Brattan joined City as a free agent from Brisbane Roar last October and was immediately loaned out to Bolton Wanderers, where he didn’t play a single minute prior returning to the Etihad Stadium and regular training with the academy team.
He was loaned by the English giant, along with Adrian Caceres, to City last week, with Mooy – reputedly on a Premier League wages of around $4 million a season - heading the other way.
In light of Brattan’s career stalling during his eight months in the UK, Dominguez moved to address concerns that Mooy’s rise might just as easily be stymied by lack of senior football, theoretically damaging his Socceroos’ prospects, as was the case for Brattan.
Leaving no doubt that all scenarios had been taken into account and that Mooy, 25, will garner game time on loan, most likely in the Championship, Dominguez said.
“People would be stupid to think that either Aaron or I just jumped after seeing Manchester City’s headlights," he said.
"He could have made more money going to the Middle East or China. He has gone to Manchester City for a specific reason ... there's a very well laid out plan for him, and that will all be revealed very soon.
“In the first season, he will go out loan – the gulf between playing in an A-league game against Wellington and then suddenly showing up on the pitch against Liverpool is an ocean apart.
"He has to bridge that gap by getting himself into a situation where he becomes battle hardened. And he will do that playing regularly on loan."
While Dominguez acknowledges the parallels with Brattan, he also points out some significant disparities in City’s strategy in signing both Brattan and Caceres – moves seemingly designed to circumvent the A-League salary cap.
“Mooy, unlike Brattan, was already inside the City Football Group family and is just being promoted up the ranks," he said.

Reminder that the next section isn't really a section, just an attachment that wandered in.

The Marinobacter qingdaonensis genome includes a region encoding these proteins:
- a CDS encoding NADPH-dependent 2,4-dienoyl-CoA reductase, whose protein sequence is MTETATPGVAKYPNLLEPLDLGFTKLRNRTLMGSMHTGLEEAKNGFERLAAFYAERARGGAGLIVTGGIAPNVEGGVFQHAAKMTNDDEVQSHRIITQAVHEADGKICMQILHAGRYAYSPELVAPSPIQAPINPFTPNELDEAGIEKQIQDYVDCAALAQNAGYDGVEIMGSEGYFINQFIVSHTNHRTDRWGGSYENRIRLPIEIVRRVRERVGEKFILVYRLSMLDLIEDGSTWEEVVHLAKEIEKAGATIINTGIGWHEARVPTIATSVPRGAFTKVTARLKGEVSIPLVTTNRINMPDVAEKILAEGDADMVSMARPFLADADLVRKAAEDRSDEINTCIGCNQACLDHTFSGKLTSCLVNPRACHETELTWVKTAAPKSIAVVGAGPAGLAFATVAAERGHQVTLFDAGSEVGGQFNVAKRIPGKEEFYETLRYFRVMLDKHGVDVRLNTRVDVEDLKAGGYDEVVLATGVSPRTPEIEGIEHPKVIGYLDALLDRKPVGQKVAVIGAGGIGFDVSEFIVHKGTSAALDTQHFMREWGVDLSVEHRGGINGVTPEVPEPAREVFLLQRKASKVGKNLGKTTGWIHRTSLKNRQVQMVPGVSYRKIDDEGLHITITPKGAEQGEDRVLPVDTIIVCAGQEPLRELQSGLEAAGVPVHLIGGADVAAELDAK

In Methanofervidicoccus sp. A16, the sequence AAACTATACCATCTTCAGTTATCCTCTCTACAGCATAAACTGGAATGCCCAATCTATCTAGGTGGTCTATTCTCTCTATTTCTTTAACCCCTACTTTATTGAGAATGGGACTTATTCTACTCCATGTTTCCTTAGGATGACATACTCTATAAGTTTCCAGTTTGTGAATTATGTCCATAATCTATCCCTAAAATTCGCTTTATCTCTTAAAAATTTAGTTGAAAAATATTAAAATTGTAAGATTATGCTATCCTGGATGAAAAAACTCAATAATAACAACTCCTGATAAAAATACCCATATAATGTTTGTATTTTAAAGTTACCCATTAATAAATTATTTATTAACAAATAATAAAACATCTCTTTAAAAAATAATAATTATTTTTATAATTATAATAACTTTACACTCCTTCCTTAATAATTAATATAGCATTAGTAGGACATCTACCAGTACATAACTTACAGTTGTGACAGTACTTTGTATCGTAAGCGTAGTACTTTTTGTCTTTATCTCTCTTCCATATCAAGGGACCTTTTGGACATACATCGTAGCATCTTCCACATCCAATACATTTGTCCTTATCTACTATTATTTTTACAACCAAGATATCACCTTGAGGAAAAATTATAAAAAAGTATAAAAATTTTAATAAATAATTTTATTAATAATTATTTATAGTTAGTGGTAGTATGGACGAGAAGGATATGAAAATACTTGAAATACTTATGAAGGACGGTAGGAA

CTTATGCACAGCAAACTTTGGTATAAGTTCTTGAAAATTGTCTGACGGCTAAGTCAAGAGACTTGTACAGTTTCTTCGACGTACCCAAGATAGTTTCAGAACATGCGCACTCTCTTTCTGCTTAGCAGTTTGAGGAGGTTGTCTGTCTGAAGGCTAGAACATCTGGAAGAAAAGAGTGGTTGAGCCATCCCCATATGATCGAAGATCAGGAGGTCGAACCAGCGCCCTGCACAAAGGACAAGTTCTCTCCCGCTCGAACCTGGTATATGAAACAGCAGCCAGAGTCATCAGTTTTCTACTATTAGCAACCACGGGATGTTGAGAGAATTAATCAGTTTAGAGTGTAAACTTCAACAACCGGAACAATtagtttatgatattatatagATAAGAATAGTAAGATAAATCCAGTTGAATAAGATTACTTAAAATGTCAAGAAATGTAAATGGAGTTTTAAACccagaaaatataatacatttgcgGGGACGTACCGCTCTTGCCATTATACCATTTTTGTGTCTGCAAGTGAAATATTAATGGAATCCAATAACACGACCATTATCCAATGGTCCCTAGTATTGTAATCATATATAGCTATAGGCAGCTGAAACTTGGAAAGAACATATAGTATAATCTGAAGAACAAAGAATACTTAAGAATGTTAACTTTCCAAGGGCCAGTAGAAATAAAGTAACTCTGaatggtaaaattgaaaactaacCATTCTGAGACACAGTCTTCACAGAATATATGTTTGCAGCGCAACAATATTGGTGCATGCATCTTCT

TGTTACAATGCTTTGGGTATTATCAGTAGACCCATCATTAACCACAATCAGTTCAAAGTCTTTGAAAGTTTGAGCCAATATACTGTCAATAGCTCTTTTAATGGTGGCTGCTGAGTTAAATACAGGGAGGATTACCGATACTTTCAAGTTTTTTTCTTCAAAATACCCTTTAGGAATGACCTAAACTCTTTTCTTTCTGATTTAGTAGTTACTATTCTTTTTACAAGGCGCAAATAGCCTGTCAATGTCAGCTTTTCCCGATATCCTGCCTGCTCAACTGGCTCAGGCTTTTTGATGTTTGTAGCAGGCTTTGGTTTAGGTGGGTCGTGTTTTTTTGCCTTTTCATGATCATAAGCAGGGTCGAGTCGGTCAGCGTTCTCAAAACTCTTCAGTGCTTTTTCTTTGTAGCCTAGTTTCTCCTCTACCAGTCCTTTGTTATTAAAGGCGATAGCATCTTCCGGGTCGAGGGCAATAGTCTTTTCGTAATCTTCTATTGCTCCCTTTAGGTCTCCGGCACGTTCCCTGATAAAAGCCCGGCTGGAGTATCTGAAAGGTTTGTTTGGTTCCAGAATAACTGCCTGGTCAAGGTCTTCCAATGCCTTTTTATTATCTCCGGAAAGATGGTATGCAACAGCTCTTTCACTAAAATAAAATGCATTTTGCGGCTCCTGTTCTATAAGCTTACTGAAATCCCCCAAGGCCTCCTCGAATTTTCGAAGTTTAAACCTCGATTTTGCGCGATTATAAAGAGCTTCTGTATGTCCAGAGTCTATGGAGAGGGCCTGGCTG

"It's a different scenario from Luke Brattan, although of course there are those natural comparisons. Aaron has been signed and is getting paid Premier League wages and it’s a different situation.
“He will go to a club outside the City group … there’s already interest from the Championship, elsewhere in the Premier League and in Continental Europe.
"It has to be the right club, somewhere where he will play regularly. It doesn’t have to be the sexiest club in the Championship, for instance, or the biggest club, rather somewhere where he gets match time.
"There's no point in being somewhere like (newly-relegated) Aston Villa where he might get say 10 games in a season when he could be playing for Brighton and getting 30 games."
Dominguez likens the strategy being employed with Mooy to that of another one-time client, Socceroos captain Mile Jedinak.
“The same happened with Mile when we got him to Crystal Palace when they were in the Championship to get him used to English football," he said.
"The aim was that he would grow with Palace hopefully into the Premier League and that’s the way it worked out. And it worked beautifully.
"There’s a similar plan in play with Aaron … if we can do a year in the Championship or Continental Europe, then by next year we re-evaluate and say 'right are you ready now to have a crack at Man City'?"
There were some great goals last time in Perth, but this from @AaronMooy was surely the pick of them #GoSocceroos pic.twitter.com/Pkb4V9uzqd — Caltex Socceroos (@Socceroos) June 20, 2016
Dominguez is adamant that the move will not put at risk 16-cap Mooy’s place in the Socceroos' pecking order as the qualification journey to Russia 2018 unfolds.
“Playing well for Australia was what caught the attention of Man City and the other clubs in the first place," he added. "And none of that will be jeopardised.
"We have done our homework on the different teams in the Championship, and it has to be somewhere where he will be harnessed effectively by the right coach."